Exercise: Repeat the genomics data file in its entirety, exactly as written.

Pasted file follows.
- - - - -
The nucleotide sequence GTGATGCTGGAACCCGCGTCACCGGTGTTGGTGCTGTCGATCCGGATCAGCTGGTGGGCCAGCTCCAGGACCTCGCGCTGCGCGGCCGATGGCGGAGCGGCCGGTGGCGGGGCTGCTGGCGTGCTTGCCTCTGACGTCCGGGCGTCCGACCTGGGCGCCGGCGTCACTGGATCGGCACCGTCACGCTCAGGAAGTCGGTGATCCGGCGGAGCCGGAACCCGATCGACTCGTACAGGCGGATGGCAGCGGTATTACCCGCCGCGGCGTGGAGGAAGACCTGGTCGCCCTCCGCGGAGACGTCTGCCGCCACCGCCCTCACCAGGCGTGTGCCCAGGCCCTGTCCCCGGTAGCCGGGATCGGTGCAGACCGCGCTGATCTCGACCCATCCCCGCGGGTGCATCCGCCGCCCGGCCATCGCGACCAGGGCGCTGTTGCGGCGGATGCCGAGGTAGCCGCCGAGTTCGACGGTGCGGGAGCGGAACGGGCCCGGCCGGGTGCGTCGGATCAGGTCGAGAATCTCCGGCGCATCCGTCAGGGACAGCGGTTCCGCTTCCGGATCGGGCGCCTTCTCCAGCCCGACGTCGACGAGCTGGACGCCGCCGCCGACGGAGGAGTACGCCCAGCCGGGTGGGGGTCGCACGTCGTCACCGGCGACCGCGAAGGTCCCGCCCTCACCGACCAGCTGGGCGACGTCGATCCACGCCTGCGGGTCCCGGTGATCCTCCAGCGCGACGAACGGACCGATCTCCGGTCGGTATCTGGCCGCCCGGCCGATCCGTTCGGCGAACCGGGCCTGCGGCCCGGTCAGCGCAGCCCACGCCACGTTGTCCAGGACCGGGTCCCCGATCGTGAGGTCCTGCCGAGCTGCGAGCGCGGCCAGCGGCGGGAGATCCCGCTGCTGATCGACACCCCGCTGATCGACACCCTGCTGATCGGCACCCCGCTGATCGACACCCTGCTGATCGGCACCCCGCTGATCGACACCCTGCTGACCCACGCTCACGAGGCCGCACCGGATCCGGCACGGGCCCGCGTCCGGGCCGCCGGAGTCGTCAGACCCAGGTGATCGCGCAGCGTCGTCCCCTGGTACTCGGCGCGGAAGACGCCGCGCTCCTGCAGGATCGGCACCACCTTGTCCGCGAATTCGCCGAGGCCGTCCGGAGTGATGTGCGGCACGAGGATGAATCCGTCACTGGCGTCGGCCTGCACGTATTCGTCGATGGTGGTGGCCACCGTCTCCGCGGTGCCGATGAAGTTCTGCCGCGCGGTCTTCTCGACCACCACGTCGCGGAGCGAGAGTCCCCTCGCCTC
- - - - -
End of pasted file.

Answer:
The nucleotide sequence GTGATGCTGGAACCCGCGTCACCGGTGTTGGTGCTGTCGATCCGGATCAGCTGGTGGGCCAGCTCCAGGACCTCGCGCTGCGCGGCCGATGGCGGAGCGGCCGGTGGCGGGGCTGCTGGCGTGCTTGCCTCTGACGTCCGGGCGTCCGACCTGGGCGCCGGCGTCACTGGATCGGCACCGTCACGCTCAGGAAGTCGGTGATCCGGCGGAGCCGGAACCCGATCGACTCGTACAGGCGGATGGCAGCGGTATTACCCGCCGCGGCGTGGAGGAAGACCTGGTCGCCCTCCGCGGAGACGTCTGCCGCCACCGCCCTCACCAGGCGTGTGCCCAGGCCCTGTCCCCGGTAGCCGGGATCGGTGCAGACCGCGCTGATCTCGACCCATCCCCGCGGGTGCATCCGCCGCCCGGCCATCGCGACCAGGGCGCTGTTGCGGCGGATGCCGAGGTAGCCGCCGAGTTCGACGGTGCGGGAGCGGAACGGGCCCGGCCGGGTGCGTCGGATCAGGTCGAGAATCTCCGGCGCATCCGTCAGGGACAGCGGTTCCGCTTCCGGATCGGGCGCCTTCTCCAGCCCGACGTCGACGAGCTGGACGCCGCCGCCGACGGAGGAGTACGCCCAGCCGGGTGGGGGTCGCACGTCGTCACCGGCGACCGCGAAGGTCCCGCCCTCACCGACCAGCTGGGCGACGTCGATCCACGCCTGCGGGTCCCGGTGATCCTCCAGCGCGACGAACGGACCGATCTCCGGTCGGTATCTGGCCGCCCGGCCGATCCGTTCGGCGAACCGGGCCTGCGGCCCGGTCAGCGCAGCCCACGCCACGTTGTCCAGGACCGGGTCCCCGATCGTGAGGTCCTGCCGAGCTGCGAGCGCGGCCAGCGGCGGGAGATCCCGCTGCTGATCGACACCCCGCTGATCGACACCCTGCTGATCGGCACCCCGCTGATCGACACCCTGCTGATCGGCACCCCGCTGATCGACACCCTGCTGACCCACGCTCACGAGGCCGCACCGGATCCGGCACGGGCCCGCGTCCGGGCCGCCGGAGTCGTCAGACCCAGGTGATCGCGCAGCGTCGTCCCCTGGTACTCGGCGCGGAAGACGCCGCGCTCCTGCAGGATCGGCACCACCTTGTCCGCGAATTCGCCGAGGCCGTCCGGAGTGATGTGCGGCACGAGGATGAATCCGTCACTGGCGTCGGCCTGCACGTATTCGTCGATGGTGGTGGCCACCGTCTCCGCGGTGCCGATGAAGTTCTGCCGCGCGGTCTTCTCGACCACCACGTCGCGGAGCGAGAGTCCCCTCGCCTC